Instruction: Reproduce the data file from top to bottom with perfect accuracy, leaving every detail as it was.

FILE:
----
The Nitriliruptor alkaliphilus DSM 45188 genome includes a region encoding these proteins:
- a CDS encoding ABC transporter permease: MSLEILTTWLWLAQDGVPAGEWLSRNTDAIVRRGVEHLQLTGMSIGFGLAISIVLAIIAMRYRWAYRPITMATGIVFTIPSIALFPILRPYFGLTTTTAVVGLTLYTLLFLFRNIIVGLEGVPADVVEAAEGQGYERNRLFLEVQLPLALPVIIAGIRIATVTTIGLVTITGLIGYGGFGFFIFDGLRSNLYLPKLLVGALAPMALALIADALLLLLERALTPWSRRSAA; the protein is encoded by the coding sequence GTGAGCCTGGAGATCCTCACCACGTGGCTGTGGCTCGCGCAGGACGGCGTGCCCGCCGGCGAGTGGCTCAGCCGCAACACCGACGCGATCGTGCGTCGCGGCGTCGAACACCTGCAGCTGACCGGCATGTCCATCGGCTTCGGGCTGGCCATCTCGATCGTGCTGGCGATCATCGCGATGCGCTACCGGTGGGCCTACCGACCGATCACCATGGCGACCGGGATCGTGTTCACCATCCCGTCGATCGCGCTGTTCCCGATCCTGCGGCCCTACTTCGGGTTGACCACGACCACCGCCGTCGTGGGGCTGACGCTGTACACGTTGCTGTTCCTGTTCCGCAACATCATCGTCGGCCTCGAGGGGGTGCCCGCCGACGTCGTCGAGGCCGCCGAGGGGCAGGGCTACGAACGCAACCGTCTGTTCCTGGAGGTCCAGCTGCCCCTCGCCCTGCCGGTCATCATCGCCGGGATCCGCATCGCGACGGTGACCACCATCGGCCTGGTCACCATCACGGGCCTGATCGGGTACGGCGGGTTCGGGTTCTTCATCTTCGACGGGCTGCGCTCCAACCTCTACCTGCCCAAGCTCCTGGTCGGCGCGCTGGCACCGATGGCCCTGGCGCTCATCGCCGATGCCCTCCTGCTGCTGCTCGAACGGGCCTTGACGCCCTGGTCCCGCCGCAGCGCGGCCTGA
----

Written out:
The Nitriliruptor alkaliphilus DSM 45188 genome includes a region encoding these proteins:
- a CDS encoding ABC transporter permease: MSLEILTTWLWLAQDGVPAGEWLSRNTDAIVRRGVEHLQLTGMSIGFGLAISIVLAIIAMRYRWAYRPITMATGIVFTIPSIALFPILRPYFGLTTTTAVVGLTLYTLLFLFRNIIVGLEGVPADVVEAAEGQGYERNRLFLEVQLPLALPVIIAGIRIATVTTIGLVTITGLIGYGGFGFFIFDGLRSNLYLPKLLVGALAPMALALIADALLLLLERALTPWSRRSAA; the protein is encoded by the coding sequence GTGAGCCTGGAGATCCTCACCACGTGGCTGTGGCTCGCGCAGGACGGCGTGCCCGCCGGCGAGTGGCTCAGCCGCAACACCGACGCGATCGTGCGTCGCGGCGTCGAACACCTGCAGCTGACCGGCATGTCCATCGGCTTCGGGCTGGCCATCTCGATCGTGCTGGCGATCATCGCGATGCGCTACCGGTGGGCCTACCGACCGATCACCATGGCGACCGGGATCGTGTTCACCATCCCGTCGATCGCGCTGTTCCCGATCCTGCGGCCCTACTTCGGGTTGACCACGACCACCGCCGTCGTGGGGCTGACGCTGTACACGTTGCTGTTCCTGTTCCGCAACATCATCGTCGGCCTCGAGGGGGTGCCCGCCGACGTCGTCGAGGCCGCCGAGGGGCAGGGCTACGAACGCAACCGTCTGTTCCTGGAGGTCCAGCTGCCCCTCGCCCTGCCGGTCATCATCGCCGGGATCCGCATCGCGACGGTGACCACCATCGGCCTGGTCACCATCACGGGCCTGATCGGGTACGGCGGGTTCGGGTTCTTCATCTTCGACGGGCTGCGCTCCAACCTCTACCTGCCCAAGCTCCTGGTCGGCGCGCTGGCACCGATGGCCCTGGCGCTCATCGCCGATGCCCTCCTGCTGCTGCTCGAACGGGCCTTGACGCCCTGGTCCCGCCGCAGCGCGGCCTGA